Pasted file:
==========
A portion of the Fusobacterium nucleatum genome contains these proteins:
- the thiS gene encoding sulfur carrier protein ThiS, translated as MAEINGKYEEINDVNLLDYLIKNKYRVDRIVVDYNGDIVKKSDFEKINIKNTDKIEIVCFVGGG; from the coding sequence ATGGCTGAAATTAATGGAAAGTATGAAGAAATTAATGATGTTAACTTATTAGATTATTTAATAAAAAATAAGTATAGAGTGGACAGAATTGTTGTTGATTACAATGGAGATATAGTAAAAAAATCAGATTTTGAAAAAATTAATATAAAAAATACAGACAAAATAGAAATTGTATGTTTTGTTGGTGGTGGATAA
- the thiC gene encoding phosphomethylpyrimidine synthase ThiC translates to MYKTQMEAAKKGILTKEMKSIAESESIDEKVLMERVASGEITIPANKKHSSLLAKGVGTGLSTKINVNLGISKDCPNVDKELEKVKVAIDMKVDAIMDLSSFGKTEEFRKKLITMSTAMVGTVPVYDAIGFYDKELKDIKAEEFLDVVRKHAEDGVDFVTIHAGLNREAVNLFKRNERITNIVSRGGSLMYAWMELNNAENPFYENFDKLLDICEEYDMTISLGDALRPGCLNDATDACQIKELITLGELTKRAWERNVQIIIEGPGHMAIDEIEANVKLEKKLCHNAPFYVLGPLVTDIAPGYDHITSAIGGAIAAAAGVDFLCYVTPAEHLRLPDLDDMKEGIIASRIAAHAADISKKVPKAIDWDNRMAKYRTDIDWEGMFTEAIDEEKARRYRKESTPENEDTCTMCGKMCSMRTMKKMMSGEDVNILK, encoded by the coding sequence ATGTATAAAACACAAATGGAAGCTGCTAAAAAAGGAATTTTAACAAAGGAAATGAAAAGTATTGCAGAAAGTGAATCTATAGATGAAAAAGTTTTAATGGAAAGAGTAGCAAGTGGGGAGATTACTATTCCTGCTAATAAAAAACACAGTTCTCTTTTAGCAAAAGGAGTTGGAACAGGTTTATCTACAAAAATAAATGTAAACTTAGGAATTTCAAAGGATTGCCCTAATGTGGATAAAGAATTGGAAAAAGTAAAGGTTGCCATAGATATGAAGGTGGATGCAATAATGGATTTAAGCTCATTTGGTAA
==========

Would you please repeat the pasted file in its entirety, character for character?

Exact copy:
A portion of the Fusobacterium nucleatum genome contains these proteins:
- the thiS gene encoding sulfur carrier protein ThiS, translated as MAEINGKYEEINDVNLLDYLIKNKYRVDRIVVDYNGDIVKKSDFEKINIKNTDKIEIVCFVGGG; from the coding sequence ATGGCTGAAATTAATGGAAAGTATGAAGAAATTAATGATGTTAACTTATTAGATTATTTAATAAAAAATAAGTATAGAGTGGACAGAATTGTTGTTGATTACAATGGAGATATAGTAAAAAAATCAGATTTTGAAAAAATTAATATAAAAAATACAGACAAAATAGAAATTGTATGTTTTGTTGGTGGTGGATAA
- the thiC gene encoding phosphomethylpyrimidine synthase ThiC translates to MYKTQMEAAKKGILTKEMKSIAESESIDEKVLMERVASGEITIPANKKHSSLLAKGVGTGLSTKINVNLGISKDCPNVDKELEKVKVAIDMKVDAIMDLSSFGKTEEFRKKLITMSTAMVGTVPVYDAIGFYDKELKDIKAEEFLDVVRKHAEDGVDFVTIHAGLNREAVNLFKRNERITNIVSRGGSLMYAWMELNNAENPFYENFDKLLDICEEYDMTISLGDALRPGCLNDATDACQIKELITLGELTKRAWERNVQIIIEGPGHMAIDEIEANVKLEKKLCHNAPFYVLGPLVTDIAPGYDHITSAIGGAIAAAAGVDFLCYVTPAEHLRLPDLDDMKEGIIASRIAAHAADISKKVPKAIDWDNRMAKYRTDIDWEGMFTEAIDEEKARRYRKESTPENEDTCTMCGKMCSMRTMKKMMSGEDVNILK, encoded by the coding sequence ATGTATAAAACACAAATGGAAGCTGCTAAAAAAGGAATTTTAACAAAGGAAATGAAAAGTATTGCAGAAAGTGAATCTATAGATGAAAAAGTTTTAATGGAAAGAGTAGCAAGTGGGGAGATTACTATTCCTGCTAATAAAAAACACAGTTCTCTTTTAGCAAAAGGAGTTGGAACAGGTTTATCTACAAAAATAAATGTAAACTTAGGAATTTCAAAGGATTGCCCTAATGTGGATAAAGAATTGGAAAAAGTAAAGGTTGCCATAGATATGAAGGTGGATGCAATAATGGATTTAAGCTCATTTGGTAA